By Niall Crowley
Regulator should ensure charities are rights-focused, independent and frugal; promote equality and social justice and are accountable to users.
It is not clear how much longer the Central Remedial Clinic can command our headlines. They are doing their best. We cannot be sure who will follow them into the hot seat. Rehab has put itself out there with some jaw-dropping prominence. Before that we had Holles St Hospital, St Vincent’s Hospital Trust, the religious and industrial schools, the Red Cross and other Development Charity scandals.
There is something rotten within parts of our so-called “charity” sector. Minister Alan Shatter has promised the long-awaited Charities Regulator as the resolution to loss of trust in the sector.
Instigating the Charities Regulator is necessary but not sufficient. The legislation, for example, does not appear to allow it any role in eliminating greed and excessive remuneration. It will usefully require a transparency from organisations in the sector.
They will have to provide basic information about their operations to get on the Charities Register. They will be required to submit annual accounts and an annual report of activities to the Regulator. All of this information will be made public.
This transparency is important. But annual accounts or annual reports of an organisation never tell much about greed and excessive remuneration. Transparency alone will not resolve these issues. Further, transparency alone cannot address equally important issues of low standards in governance or in services provided.
The current debate is premised on the supposed fact that so-called ‘charities’ are doing good work and the obvious danger this work could be undermined by some rogue executives. While many such organisations are doing good work, we have little evidence to support such a premise for the whole sector. A culture of greed and executive entitlement is never aligned with a culture of care and rights.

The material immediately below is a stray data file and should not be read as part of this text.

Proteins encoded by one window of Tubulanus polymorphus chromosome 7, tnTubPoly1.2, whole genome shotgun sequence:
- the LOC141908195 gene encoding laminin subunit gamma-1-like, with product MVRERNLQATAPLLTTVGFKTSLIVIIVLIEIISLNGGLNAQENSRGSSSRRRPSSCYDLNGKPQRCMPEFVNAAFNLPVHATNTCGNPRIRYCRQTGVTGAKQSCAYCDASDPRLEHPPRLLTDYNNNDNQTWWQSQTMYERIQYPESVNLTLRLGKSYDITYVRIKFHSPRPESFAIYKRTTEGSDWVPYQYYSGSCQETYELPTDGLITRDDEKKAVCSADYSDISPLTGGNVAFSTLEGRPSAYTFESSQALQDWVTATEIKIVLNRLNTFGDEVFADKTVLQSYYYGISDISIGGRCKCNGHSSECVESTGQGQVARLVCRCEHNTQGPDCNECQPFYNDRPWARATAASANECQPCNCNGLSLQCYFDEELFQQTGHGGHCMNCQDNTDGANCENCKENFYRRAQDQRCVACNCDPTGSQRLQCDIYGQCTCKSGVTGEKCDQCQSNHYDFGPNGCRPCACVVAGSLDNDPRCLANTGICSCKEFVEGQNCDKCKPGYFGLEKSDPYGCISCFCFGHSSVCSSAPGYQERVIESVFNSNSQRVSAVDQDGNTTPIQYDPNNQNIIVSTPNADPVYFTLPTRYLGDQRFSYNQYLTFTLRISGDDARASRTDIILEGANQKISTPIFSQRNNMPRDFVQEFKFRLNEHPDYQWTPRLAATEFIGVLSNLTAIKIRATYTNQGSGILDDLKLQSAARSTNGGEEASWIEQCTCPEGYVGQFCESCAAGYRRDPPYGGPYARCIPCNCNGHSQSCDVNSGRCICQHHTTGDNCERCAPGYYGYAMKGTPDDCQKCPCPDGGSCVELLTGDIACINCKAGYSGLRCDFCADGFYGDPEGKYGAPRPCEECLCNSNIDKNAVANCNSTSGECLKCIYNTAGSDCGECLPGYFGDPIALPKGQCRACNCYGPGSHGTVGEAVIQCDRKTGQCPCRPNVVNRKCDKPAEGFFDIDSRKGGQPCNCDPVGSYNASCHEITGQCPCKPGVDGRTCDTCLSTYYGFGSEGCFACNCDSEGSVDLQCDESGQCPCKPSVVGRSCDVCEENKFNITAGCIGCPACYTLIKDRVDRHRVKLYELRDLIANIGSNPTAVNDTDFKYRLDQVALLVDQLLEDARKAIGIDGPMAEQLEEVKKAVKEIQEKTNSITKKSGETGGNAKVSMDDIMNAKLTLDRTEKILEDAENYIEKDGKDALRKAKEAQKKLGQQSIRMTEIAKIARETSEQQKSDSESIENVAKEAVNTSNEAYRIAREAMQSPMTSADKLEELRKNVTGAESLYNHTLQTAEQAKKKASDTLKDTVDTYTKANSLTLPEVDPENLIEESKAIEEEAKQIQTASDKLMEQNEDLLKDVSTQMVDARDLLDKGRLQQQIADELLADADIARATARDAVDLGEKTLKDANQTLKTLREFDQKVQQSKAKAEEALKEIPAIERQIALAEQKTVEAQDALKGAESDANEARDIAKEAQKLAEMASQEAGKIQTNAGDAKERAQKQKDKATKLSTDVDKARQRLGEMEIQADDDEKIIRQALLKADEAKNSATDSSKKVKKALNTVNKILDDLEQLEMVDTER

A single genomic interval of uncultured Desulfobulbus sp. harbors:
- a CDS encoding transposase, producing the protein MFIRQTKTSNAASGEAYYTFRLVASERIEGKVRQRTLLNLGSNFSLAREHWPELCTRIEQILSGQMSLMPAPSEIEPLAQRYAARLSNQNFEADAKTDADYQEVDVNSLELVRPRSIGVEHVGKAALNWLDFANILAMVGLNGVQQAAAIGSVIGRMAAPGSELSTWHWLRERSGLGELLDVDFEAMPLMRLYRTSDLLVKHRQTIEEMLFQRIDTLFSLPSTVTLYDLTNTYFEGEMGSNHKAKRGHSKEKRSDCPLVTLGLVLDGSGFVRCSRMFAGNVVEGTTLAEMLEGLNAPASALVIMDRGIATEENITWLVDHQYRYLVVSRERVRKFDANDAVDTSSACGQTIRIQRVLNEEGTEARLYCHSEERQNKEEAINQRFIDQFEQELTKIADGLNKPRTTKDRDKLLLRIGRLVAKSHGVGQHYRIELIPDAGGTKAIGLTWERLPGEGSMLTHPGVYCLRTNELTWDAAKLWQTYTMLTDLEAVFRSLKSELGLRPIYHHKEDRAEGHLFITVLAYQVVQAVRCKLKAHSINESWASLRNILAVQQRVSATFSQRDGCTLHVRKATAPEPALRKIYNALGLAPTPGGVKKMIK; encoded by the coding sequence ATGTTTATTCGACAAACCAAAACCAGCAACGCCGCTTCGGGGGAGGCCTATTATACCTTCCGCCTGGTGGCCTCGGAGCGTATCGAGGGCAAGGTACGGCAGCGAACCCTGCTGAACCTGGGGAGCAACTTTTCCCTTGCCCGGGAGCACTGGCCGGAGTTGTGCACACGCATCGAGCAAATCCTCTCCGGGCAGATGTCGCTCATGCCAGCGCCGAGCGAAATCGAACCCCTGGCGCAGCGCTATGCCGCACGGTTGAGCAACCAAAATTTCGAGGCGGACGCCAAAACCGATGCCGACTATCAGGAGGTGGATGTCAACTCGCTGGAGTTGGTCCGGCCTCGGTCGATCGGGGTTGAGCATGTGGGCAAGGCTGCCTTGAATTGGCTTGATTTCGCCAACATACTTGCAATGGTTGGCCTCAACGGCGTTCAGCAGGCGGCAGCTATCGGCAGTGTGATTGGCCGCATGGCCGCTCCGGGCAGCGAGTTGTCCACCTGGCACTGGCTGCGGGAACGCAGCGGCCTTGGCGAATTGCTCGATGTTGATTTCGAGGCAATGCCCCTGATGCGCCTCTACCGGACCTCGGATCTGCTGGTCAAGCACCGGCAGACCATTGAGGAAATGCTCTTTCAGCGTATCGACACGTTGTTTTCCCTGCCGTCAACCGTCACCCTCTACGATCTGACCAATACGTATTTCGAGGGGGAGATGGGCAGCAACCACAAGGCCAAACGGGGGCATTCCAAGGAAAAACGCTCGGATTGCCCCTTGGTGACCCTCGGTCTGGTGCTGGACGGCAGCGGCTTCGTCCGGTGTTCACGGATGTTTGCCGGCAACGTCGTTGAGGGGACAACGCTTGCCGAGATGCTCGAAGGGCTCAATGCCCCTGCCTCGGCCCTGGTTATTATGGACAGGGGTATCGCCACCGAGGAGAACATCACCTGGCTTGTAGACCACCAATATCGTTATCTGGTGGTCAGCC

The Charities Regulator is to be “interim”. A CEO will be appointed through “internal” competition. There are not many, if any, civil servants in the Department of Justice and Equality with the necessary knowledge and understanding of the ‘charity’ sector for an internal appointment to work. This approach also undermines the necessary independence of a Charities Regulator.
An ‘interim’ Charities Regulator will inevitably have minimal resources, insufficient to stimulate and secure the changes in culture and practice needed in parts of the ‘charity’ sector. State institutions tend to remain at or around their start-up budget long into their life span. The key budgetary battle is always the first one and this already seems lost in the notion of “interim”.
Is this why everyone seems so happy with the promise? It looks good and resolves the collapse of trust issue but changes little. We need to be concerned about what sort of Charities Regulator we will get. Remember we have some experience of poor Regulators.
There is the “cosy” regulator. This is the regulator that is tightly-knit into the sector it is regulating. There is an assumption that everyone is operating to the same set of values and good relationships will enable good practices. This is the model that gave us the financial crisis.
There is the “lofty” regulator. This is the expert and professional adjudicator. Things go wrong and the appropriate punishment is meted out to the individual transgressor. Serious illegality will be curbed, but the status quo is maintained. The status quo is not good enough for many who are dependent on the ‘charity’ sector.
There is the “busybody” regulator. This is the interfering regulator that serves as a catalyst for change in the sector. As more and more key social services are publicly funded through the ‘charity’ sector, this is the type of regulator that is required. The ‘busybody’ regulator could inculcate a necessary rights-based culture in provision of these services.
The Charities Regulator will have powers to investigate; and to publish codes of conduct, guidelines and model constitutions.
It could use these powers to set and demand standards for a management culture that reflects a social-justice ethos rather than a business ethos, for an accountability directed to the communities and groups served by the organisation rather than just to funders, for services that create greater equality in society rather than maintaining certain groups on the margins, and for a public funding regime that enables service users to be rights holders rather than grateful recipients.
Will Charities welcome intrusive regulation and what exactly is being promised?